Ku tivisa rixaka ku va kona ka Yuniti  Leswi swi humelerile hi siku ra 5 Mhawuri 2003. Xitici xa Munghana Lonene FM xi nyikile nkarhi wo ringana awara ni hafu eka nongoloko wa ninhlikanhi. Yuniti yi komberile Huvo yo Angarhela ya Tindzimi ta Afrika-Dzonga (PanSALB) ku va kona eka nongoloko lowu, leswaku yi tivisa rixaka hi tlhelo ra xiyimo ni matumbuluxelo ya Yuniti. Nongoloko wu vuye wu famba hi ndlela leyi: Mbulavulo hi mufambisi wa Hofisi ya Huvo yo Angarhela, Prof. C.N. Marivate; Mbulavulo hi mutirhi wa le ka Huvo yo Angarhela mayelana ni lekhsikhografi, Tat. H.T. Mashele; Mbulavulo hi mutshama-xitulu wa Huvo ya Vafambisi ya Yuniti, Tat. S.E. Mushwana; Mbulavulo hi mukhomeri wa muhlerinkulu, Prof. N.C.P. Golele.

          Ku thya Yuniti vito, ni ku yi kumela mfungho  Loko Yuniti yi vonile ku fanela ka ku thya vito, ku twananiwile leswaku leswi swi endliwa hi ndlela ya mphikizano eka rixaka. Munghana Lonene FM u pfumerile ku haxa mphikizano lowu, kutani Yuniti yi veka sagwati ra R1000.00 eka loyi a nga ta hlula. Mavito ni mimfungho swi rhumeriwile; ku sale ntsena leswaku swi hleriwa.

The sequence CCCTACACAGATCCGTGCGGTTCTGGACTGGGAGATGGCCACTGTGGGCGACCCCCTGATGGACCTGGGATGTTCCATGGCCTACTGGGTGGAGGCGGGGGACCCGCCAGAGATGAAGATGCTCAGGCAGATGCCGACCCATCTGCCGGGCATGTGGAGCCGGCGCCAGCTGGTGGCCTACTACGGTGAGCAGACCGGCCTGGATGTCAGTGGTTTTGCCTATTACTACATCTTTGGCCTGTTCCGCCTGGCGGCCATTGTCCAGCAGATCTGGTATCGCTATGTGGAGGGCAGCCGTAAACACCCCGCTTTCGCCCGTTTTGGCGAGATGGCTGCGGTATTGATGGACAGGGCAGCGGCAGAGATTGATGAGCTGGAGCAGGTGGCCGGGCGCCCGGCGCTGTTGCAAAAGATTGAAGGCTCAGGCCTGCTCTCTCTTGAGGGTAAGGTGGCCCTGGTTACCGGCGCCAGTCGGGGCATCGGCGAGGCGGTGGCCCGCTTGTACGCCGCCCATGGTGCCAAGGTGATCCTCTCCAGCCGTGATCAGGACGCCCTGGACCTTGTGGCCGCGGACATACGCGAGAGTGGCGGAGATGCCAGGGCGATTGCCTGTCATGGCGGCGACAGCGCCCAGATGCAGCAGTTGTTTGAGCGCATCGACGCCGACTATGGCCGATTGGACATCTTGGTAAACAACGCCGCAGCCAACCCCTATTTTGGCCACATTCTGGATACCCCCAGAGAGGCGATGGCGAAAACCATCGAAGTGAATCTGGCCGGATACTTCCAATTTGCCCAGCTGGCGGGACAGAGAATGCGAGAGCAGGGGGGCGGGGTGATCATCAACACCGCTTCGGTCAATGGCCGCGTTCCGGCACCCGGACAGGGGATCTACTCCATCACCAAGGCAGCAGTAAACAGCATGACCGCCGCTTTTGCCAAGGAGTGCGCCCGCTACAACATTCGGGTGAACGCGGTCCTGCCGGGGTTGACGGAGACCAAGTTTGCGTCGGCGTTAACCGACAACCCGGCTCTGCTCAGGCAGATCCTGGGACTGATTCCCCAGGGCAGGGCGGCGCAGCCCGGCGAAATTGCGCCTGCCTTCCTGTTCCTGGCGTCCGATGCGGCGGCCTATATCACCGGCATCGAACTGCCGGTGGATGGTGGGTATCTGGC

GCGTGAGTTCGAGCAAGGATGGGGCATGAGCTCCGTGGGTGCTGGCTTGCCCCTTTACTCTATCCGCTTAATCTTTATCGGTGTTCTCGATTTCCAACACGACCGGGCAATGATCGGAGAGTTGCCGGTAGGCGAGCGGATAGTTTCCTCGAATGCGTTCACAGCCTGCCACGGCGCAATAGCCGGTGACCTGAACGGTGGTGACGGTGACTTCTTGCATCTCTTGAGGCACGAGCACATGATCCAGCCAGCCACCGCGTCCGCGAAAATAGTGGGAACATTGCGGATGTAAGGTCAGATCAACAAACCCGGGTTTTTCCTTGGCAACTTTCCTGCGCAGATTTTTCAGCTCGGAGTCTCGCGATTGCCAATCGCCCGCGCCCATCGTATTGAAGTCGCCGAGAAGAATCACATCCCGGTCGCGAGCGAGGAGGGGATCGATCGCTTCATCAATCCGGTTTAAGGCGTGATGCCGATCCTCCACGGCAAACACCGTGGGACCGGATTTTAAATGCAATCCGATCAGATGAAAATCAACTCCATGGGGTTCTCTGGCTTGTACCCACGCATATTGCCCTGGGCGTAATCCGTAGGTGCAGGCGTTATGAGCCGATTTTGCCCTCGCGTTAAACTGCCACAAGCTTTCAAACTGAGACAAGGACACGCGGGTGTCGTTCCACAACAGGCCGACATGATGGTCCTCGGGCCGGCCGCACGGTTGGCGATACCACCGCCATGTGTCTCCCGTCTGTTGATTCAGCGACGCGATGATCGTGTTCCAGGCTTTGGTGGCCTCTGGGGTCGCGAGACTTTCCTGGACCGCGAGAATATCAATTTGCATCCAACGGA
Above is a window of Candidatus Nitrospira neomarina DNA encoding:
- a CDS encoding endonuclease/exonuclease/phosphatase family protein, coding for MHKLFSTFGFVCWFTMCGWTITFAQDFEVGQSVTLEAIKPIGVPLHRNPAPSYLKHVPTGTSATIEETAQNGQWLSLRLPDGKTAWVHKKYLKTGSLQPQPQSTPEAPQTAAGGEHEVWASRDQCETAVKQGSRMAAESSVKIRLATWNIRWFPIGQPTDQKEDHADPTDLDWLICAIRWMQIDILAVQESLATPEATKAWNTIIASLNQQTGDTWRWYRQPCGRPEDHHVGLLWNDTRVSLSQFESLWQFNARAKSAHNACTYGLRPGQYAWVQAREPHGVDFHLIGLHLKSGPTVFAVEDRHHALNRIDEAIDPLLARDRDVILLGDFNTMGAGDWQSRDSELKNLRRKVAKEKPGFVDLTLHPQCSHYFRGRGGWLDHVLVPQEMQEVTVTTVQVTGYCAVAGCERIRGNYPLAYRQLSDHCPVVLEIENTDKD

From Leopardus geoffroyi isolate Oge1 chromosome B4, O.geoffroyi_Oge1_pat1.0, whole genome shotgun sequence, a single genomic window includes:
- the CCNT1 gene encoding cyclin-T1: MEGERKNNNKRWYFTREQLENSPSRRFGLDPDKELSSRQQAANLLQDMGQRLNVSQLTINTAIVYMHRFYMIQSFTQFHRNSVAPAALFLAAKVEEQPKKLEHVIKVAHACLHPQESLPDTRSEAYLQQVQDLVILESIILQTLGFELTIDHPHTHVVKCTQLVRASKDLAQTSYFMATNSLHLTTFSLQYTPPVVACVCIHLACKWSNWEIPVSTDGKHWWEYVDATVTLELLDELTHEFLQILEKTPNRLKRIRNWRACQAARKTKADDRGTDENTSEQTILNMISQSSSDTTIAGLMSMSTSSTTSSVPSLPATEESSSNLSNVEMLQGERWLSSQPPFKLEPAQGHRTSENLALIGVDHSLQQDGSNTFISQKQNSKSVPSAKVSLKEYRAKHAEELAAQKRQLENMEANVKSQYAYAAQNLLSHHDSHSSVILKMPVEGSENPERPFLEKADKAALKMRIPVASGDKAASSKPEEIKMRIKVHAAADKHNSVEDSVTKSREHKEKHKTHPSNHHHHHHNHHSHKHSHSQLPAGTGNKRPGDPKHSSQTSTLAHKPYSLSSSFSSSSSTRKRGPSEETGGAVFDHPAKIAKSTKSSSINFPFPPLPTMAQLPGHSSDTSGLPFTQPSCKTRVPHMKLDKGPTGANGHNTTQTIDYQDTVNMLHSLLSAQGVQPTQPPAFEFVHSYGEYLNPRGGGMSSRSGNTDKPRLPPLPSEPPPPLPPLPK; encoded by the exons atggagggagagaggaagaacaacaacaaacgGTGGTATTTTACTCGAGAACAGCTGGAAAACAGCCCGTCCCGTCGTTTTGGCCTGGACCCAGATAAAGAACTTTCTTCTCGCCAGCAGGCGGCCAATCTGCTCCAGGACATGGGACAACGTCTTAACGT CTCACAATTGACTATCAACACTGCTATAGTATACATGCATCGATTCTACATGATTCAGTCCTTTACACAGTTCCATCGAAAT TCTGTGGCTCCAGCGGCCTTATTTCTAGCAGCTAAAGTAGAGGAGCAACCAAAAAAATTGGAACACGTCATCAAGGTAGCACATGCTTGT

Xitumbuluxiwa xo sungula xa Yuniti xi le ku hleriweni  I dikidxinari yitsongo ya Xinghezi-Xitsonga. Ku languteriwa leswaku yi ta nyiketiwa eka nhlengeletano ya lembe ya vini va ririmi hi n’hweti ya Hukuri, leyi nga ta katsa ni ku khanguriwa ka Yuniti.

          Vuxokoxoko byin’wana bya Yuniti byi kumeka eka papila-hungu ra PanSALB ra Dzivamisoko-Khotavuxika 2003.



The Xitsonga Lexicography Unit is located at the Tivumbeni Multi-purpose Centre, about 15 km east of Tzaneen in Limpopo. The highlights of the Unit at present are as follows.

          Close cooperation with the Xitsonga National Body, which is imperative, is well established, as well as cooperation with the Xitsonga radio station, Munghana Lonene FM.